Constitution pipeline

Daily Star file

This January 2013 map from Constitution Pipeline shows the company's preferred route for the project.

The Constitution Pipeline company conceded Thursday that it will have to delay its projected date of putting the natural gas transmission system into service from late this year to the second half of 2017.

The pipeline company had said that in order to proceed this year it would have to cut trees along the planned route in New York by the end of this month to comply with environmental concerns regarding bird habitat.

The Federal Energy Regulatory Commission has not acted on the company's request for a "limited notice to proceed" with the New York tree felling.

The federal agency has been under pressure from the state Attorney General's office in Albany to disapprove the tree felling in New York because the pipeline planners have yet to obtain a water quality certificate from the state Department of Environmental Conservation.

The state agency is expected to rule in April on that permit application. A Cuomo administration spokesman assigned to the DEC, Sean Mahar, has not responded to requests from The Daily Star to release the exact date of the company's filing for the permit.

Opponents of the project, who have predicted the pipeline project will never be completed, have said that the agency has a full year to consider the permit application.

Gov. Andrew Cuomo has been silent on the proposed pipeline, although high-ranking members of his administration have met privately with pipeline executives.

In a statement Thursday morning, Constitution Pipeline said of the updated schedule for putting the project into service: "This adjustment is to ensure compliance with the environmental conditions of the FERC Order, as well as the USFWS Biological Opinion."

The company added: "Specifically, the in-service date adjustment is in response to the rapidly closing environmental window to complete tree felling activities prior to March 31. To date, Constitution has completed nearly all tree felling activities in Pennsylvania."

The company said that pending receipt of the Clean Water Act Section 401 Water Quality Certification from DEC and the Clean Water Act Section 404 permit from the U.S. Army Corps of Engineers, it "anticipates beginning limited mainline construction in the summer of 2016."

"Full mainline construction would continue after October 1 to minimize and avoid adverse impacts to migratory birds and the Northern Long Eared Bat," the company said. "All activities are subject to third party environmental monitoring."

The pipeline company also noted that it has agreed to provide $8.6 million in conservation funding for the restoration and preservation of migratory bird habitats in New York and Pennsylvania as a conservation measure.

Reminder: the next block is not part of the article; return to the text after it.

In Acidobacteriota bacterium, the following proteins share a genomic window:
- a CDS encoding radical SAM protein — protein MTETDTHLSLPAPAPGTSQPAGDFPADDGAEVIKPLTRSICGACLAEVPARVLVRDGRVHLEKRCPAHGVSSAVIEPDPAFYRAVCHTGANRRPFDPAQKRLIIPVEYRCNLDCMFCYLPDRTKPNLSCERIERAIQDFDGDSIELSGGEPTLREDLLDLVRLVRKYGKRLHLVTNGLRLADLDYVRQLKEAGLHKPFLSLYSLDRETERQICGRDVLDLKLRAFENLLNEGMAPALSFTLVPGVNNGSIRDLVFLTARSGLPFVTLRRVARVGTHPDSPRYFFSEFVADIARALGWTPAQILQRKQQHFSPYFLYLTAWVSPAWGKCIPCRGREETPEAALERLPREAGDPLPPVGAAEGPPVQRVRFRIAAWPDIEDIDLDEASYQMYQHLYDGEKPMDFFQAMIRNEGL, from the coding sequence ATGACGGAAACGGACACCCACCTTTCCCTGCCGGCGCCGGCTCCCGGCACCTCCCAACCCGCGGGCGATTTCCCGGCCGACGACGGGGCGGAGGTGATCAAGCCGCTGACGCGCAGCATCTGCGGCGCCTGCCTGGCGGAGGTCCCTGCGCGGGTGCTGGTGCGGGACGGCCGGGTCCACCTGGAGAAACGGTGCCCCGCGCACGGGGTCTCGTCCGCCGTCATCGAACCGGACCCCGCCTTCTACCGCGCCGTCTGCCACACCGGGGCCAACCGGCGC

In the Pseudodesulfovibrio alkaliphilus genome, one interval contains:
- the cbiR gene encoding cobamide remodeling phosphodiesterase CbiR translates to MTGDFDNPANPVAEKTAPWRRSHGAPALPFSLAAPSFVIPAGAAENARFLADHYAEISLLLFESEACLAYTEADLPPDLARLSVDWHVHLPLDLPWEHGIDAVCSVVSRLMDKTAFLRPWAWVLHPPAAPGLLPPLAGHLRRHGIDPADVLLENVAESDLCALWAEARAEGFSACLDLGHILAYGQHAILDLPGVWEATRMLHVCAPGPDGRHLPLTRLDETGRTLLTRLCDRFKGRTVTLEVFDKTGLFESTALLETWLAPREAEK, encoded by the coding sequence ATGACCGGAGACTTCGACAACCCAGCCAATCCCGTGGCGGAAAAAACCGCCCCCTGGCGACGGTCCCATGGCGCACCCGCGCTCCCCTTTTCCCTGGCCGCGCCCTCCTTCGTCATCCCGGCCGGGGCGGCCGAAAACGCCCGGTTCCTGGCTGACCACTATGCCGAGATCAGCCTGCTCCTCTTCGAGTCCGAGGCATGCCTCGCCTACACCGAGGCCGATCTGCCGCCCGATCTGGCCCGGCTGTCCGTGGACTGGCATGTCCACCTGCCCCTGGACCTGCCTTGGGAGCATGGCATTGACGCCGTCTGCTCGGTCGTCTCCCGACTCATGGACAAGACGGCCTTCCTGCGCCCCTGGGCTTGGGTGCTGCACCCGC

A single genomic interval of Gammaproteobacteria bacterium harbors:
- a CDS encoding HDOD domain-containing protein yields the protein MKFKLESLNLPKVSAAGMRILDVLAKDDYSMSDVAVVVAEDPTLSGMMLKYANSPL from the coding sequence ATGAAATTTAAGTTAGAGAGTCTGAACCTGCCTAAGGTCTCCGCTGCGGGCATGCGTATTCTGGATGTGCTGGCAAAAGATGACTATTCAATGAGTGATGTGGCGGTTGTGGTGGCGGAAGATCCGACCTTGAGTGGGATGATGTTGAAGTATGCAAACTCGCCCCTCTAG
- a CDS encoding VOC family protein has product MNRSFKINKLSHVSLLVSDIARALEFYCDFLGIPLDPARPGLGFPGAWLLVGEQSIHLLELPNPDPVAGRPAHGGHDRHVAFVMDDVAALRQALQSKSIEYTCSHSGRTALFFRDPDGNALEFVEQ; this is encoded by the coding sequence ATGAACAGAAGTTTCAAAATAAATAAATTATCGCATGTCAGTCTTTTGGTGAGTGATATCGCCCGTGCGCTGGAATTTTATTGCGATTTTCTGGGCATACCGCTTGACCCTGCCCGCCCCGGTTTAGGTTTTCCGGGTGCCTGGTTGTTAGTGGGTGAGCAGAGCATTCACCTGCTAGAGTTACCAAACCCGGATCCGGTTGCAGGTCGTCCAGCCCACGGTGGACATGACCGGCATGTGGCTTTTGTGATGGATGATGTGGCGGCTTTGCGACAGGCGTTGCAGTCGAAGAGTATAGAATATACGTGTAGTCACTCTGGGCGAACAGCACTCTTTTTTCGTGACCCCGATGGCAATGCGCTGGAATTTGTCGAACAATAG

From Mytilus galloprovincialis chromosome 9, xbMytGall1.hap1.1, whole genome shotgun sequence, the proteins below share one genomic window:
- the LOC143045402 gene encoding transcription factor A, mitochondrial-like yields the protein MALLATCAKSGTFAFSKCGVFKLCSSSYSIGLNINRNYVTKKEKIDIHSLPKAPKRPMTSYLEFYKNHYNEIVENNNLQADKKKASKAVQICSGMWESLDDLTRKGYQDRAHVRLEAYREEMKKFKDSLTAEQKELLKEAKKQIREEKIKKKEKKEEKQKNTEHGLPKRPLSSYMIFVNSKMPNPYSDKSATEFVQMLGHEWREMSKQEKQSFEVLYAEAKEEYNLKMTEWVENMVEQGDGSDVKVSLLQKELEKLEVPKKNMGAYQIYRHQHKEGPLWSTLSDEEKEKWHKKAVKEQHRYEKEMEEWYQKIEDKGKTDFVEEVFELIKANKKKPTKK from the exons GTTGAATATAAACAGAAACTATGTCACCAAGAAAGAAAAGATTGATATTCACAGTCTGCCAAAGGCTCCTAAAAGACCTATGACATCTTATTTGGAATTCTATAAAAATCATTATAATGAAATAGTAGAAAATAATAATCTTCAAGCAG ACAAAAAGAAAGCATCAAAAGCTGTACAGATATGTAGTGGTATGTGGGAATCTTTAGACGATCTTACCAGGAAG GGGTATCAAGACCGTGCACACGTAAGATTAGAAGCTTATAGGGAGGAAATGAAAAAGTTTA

The company said the $700 million project that would run from northeastern Pennsylvania to the Schoharie County town of Wright "was thoroughly reviewed and approved by the FERC in December 2014. Challenges to the project were denied by FERC in January 2016. Once complete, the pipeline will become a key piece of critical utility infrastructure in the Northeast, creating an important connection between consumers and reliable supplies of clean, affordable natural gas.

Critics of the project have said the gas that the company says would be sent to New England and New York consumers is not needed and would likely end up being converted to liquefied natural gas and then sold on the international markets.

But Constitution Pipeline contended Thursday that the project will address "pipeline infrastructure issues that have exposed New England and New York consumers to less reliable utility services, higher than average natural gas prices and, significantly higher electric-generation costs."

It also said the project would "directly and indirectly support more than 2,400 jobs and generate $130 million in labor income for the region" and serve 3 million homes.

*The grassroots group Stop the Pipeline has a pending lawsuit against FERC, contending constitutional due process rights were violated when it was prevented from going to court earlier to challenge FERC approvals. In a related legal claim, Catskill Mountainkeeper alleges there were flaws in FERC's review process.

The opponents argue the pipeline would cause irreversible environmental damage as it slices through fields, forests and farmland and contribute to methane emissions. 

The pipeline company said the project's economic impact is anticipated to result in more than $13 million in local tax revenue and more than $600,000 in new income in the region.

The company also said that in conjunction with the Leatherstocking Gas Company it will install delivery taps that will facilitate gas service to homes in southern New York and northern Pennsylvania.

*This paragraph had a factual error that has been corrected.

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